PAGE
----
Support for Students
New Student Orientation - Online Education
Log In and Log Out of Moodle
- In the Login block, click Log in with your account. (The login button will show at the top-right of on a large screen, but on your phone, you may have to scroll down to find it.)
Enter your username and password and press enter/return on your keyboard. You should see your name and Moodle avatar in the user menu at the top-right of the page.
Note: Links to help with passwords are on the Web Login page. Students and TAs who cannot log in to Moodle should contact Dr. Shih at firstname.lastname@example.org.
- To log out of Moodle, in the user menu at
the top-right of the page click Log
Note: Be sure to quit your browser after you log out, especially if you are using a public or shared computer. This will ensure that no one else can access your Moodle account.
Find Your Courses
Moodle course pages are hidden from students by default and will not be visible to students until the instructor makes the course page available.
- All courses will be available from your Moodle Dashboard, or in the My Courses menu at the left navigation of every page.
- Customize your Dashboard by clicking the "Customize this page" link in the upper right corner of the page. You can add, remove and move blocks to suit your preferences.
If you log in and don't see your course in this block:
- The course may not yet be open to students, so be sure to check again after the first day of class, or ask your instructor.
- If you are still having problems, notify your instructor so that we can help you and keep track of Moodle issues.
Typical Course Layouts
- Courses in Moodle are usually organized in two or three columns. These columns may contain blocks that are often customizable and topics where your instructor will post content and assignments for your course.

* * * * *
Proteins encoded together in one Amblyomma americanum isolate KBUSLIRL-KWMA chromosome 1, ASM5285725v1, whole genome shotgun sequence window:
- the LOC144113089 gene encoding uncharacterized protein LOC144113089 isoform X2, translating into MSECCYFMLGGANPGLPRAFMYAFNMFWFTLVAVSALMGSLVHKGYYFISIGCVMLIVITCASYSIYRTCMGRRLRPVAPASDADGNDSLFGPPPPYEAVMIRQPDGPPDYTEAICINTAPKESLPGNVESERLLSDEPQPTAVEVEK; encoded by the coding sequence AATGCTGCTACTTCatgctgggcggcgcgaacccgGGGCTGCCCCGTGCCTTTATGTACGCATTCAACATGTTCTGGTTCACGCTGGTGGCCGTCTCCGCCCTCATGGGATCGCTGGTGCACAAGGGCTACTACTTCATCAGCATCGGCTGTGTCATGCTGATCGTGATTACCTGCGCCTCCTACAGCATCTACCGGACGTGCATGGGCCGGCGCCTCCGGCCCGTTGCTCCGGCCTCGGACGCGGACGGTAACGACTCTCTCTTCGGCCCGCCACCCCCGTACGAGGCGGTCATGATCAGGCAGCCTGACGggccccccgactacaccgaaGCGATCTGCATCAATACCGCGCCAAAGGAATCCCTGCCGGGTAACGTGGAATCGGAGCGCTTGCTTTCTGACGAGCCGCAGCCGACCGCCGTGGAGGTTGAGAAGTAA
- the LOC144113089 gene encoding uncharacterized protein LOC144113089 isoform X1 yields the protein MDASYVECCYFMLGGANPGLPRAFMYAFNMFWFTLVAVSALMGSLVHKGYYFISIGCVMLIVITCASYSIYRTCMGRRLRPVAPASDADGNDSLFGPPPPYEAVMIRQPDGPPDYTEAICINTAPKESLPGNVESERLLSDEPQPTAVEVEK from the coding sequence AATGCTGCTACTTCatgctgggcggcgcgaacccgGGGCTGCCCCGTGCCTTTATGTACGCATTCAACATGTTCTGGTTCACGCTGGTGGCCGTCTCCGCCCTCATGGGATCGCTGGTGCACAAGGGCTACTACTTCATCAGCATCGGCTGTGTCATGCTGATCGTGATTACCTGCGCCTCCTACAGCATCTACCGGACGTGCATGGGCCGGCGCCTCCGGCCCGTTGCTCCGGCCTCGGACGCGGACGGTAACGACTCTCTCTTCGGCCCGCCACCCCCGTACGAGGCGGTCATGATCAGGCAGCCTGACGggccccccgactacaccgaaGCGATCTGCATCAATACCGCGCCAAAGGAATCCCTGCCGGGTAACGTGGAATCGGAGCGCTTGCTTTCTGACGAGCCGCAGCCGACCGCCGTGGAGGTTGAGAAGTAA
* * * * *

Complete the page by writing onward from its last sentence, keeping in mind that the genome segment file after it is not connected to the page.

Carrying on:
- In most courses on a laptop or desktop computer, you will see a course page with a two column layout. This works exactly the same as a three column layout except that all Blocks are on one side of your screen.
- On occasion, you may see a three-column layout. The center column is where your instructor will post information about the course, links to resources and assignments, and other activities you'll be doing on Moodle. This main course content is contained in expandable Sections which may be organized by week, or by topic.
- On either side are Blocks you can use to navigate in Moodle, see upcoming assignments, see a calendar, link to library resources, and more, depending on what your instructor has added to the course.
To provide more screen space for the main course content, you can tuck Blocks to the side of the screen.
To dock a block, click the Dock icon [ ] at the top right of any block. The block will collapse to a tab at the left side of the page. (If you are trying to create screen space, you'll probably want to collapse all the blocks in a column.)
To view what's in a collapsed block, simply hover your cursor over the tab for the block. The block will temporarily expand and you can click the links within it.